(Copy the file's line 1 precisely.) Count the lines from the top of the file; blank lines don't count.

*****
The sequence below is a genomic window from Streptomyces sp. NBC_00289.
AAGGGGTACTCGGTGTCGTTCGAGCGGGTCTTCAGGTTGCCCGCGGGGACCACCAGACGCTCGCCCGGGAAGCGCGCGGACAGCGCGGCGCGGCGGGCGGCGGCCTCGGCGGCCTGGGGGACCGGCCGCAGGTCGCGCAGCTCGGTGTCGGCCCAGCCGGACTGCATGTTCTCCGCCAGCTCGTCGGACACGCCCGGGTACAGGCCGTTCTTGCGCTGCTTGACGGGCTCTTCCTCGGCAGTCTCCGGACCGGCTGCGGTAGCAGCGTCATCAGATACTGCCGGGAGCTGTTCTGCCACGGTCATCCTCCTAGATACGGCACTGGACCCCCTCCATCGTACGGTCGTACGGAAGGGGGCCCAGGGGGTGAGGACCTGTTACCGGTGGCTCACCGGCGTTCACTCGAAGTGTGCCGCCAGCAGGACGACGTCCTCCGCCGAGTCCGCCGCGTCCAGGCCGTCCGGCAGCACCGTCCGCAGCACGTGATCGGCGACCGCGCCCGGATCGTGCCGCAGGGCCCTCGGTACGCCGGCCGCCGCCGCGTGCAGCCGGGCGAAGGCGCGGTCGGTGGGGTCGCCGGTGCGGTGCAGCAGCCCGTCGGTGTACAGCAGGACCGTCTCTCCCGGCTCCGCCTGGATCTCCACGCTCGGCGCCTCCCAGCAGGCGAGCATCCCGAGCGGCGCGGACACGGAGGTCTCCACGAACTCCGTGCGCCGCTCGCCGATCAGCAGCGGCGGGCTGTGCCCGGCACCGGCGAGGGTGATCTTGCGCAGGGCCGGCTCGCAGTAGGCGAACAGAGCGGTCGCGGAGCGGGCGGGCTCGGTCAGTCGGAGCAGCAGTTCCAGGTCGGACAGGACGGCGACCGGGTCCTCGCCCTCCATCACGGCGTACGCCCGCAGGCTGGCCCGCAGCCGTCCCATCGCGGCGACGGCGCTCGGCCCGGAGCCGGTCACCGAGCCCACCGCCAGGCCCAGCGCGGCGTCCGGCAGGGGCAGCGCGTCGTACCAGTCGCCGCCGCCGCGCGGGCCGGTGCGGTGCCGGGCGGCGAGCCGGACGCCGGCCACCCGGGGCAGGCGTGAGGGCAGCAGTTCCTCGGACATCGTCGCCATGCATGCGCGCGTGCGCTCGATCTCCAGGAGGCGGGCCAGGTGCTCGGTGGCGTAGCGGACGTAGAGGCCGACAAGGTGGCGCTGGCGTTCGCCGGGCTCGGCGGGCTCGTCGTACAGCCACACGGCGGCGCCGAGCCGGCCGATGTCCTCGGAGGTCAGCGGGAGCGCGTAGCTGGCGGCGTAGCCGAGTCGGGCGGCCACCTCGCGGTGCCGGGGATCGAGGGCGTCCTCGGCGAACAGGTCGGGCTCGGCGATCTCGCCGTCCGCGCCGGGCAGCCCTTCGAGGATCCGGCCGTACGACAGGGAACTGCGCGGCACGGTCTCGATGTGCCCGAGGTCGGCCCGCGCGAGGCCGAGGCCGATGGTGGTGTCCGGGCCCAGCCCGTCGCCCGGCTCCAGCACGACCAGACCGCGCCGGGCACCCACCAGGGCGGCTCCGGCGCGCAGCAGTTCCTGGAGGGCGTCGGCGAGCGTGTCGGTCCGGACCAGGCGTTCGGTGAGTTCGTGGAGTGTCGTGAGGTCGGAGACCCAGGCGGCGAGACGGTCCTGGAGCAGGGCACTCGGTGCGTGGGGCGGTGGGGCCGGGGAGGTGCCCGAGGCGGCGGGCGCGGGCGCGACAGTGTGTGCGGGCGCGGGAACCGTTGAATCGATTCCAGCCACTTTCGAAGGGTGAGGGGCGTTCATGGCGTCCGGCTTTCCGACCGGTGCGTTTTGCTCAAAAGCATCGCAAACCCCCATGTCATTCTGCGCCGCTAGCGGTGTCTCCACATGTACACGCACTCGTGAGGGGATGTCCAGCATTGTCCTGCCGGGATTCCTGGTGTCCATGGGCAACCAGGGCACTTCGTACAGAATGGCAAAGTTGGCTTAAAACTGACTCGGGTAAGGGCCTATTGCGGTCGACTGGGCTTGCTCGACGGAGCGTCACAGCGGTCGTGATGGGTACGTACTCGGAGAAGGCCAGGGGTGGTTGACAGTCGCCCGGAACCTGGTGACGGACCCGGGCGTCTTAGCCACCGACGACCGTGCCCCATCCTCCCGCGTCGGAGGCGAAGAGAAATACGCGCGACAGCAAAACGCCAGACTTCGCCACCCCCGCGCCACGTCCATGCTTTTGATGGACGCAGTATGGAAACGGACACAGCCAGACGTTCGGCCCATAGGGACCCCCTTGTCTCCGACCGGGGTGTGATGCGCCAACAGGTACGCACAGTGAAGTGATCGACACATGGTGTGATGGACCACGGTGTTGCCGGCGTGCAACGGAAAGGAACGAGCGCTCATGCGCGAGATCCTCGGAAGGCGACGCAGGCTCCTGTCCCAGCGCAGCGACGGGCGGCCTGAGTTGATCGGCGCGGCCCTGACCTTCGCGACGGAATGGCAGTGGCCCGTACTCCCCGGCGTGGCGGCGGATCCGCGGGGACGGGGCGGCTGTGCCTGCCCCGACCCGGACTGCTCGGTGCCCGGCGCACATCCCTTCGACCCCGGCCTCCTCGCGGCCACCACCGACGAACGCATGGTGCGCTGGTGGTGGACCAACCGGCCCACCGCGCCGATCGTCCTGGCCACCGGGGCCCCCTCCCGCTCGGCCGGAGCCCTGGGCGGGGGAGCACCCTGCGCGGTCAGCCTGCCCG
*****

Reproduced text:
The sequence below is a genomic window from Streptomyces sp. NBC_00289.